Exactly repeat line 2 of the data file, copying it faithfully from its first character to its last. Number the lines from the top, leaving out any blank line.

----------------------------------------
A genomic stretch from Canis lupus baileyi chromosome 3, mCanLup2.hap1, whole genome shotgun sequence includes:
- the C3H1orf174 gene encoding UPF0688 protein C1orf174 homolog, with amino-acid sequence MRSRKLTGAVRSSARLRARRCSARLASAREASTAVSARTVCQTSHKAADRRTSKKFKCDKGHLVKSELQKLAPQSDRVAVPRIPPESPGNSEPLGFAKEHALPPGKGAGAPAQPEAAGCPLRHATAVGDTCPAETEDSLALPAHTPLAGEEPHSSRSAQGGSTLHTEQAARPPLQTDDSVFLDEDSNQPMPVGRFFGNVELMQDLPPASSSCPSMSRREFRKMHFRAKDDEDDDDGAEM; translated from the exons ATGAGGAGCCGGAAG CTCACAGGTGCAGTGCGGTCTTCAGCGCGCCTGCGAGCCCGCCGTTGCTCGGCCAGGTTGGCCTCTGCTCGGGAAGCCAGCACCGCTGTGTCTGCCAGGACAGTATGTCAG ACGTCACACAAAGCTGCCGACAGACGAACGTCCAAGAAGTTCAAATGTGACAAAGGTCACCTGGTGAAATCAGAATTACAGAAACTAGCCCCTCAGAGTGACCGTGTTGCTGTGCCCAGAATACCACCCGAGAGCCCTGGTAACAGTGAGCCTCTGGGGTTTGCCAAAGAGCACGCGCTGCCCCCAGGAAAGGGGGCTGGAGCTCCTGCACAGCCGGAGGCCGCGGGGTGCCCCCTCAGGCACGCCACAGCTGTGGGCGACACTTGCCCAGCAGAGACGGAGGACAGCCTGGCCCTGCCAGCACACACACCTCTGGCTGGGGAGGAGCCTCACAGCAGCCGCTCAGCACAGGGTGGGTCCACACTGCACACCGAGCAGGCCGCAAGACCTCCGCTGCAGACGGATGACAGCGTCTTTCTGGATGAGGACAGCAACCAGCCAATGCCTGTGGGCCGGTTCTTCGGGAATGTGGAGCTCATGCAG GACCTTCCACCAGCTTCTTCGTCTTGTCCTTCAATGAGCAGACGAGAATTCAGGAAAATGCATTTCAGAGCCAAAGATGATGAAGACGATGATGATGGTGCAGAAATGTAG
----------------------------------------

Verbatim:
- the C3H1orf174 gene encoding UPF0688 protein C1orf174 homolog, with amino-acid sequence MRSRKLTGAVRSSARLRARRCSARLASAREASTAVSARTVCQTSHKAADRRTSKKFKCDKGHLVKSELQKLAPQSDRVAVPRIPPESPGNSEPLGFAKEHALPPGKGAGAPAQPEAAGCPLRHATAVGDTCPAETEDSLALPAHTPLAGEEPHSSRSAQGGSTLHTEQAARPPLQTDDSVFLDEDSNQPMPVGRFFGNVELMQDLPPASSSCPSMSRREFRKMHFRAKDDEDDDDGAEM; translated from the exons ATGAGGAGCCGGAAG CTCACAGGTGCAGTGCGGTCTTCAGCGCGCCTGCGAGCCCGCCGTTGCTCGGCCAGGTTGGCCTCTGCTCGGGAAGCCAGCACCGCTGTGTCTGCCAGGACAGTATGTCAG ACGTCACACAAAGCTGCCGACAGACGAACGTCCAAGAAGTTCAAATGTGACAAAGGTCACCTGGTGAAATCAGAATTACAGAAACTAGCCCCTCAGAGTGACCGTGTTGCTGTGCCCAGAATACCACCCGAGAGCCCTGGTAACAGTGAGCCTCTGGGGTTTGCCAAAGAGCACGCGCTGCCCCCAGGAAAGGGGGCTGGAGCTCCTGCACAGCCGGAGGCCGCGGGGTGCCCCCTCAGGCACGCCACAGCTGTGGGCGACACTTGCCCAGCAGAGACGGAGGACAGCCTGGCCCTGCCAGCACACACACCTCTGGCTGGGGAGGAGCCTCACAGCAGCCGCTCAGCACAGGGTGGGTCCACACTGCACACCGAGCAGGCCGCAAGACCTCCGCTGCAGACGGATGACAGCGTCTTTCTGGATGAGGACAGCAACCAGCCAATGCCTGTGGGCCGGTTCTTCGGGAATGTGGAGCTCATGCAG GACCTTCCACCAGCTTCTTCGTCTTGTCCTTCAATGAGCAGACGAGAATTCAGGAAAATGCATTTCAGAGCCAAAGATGATGAAGACGATGATGATGGTGCAGAAATGTAG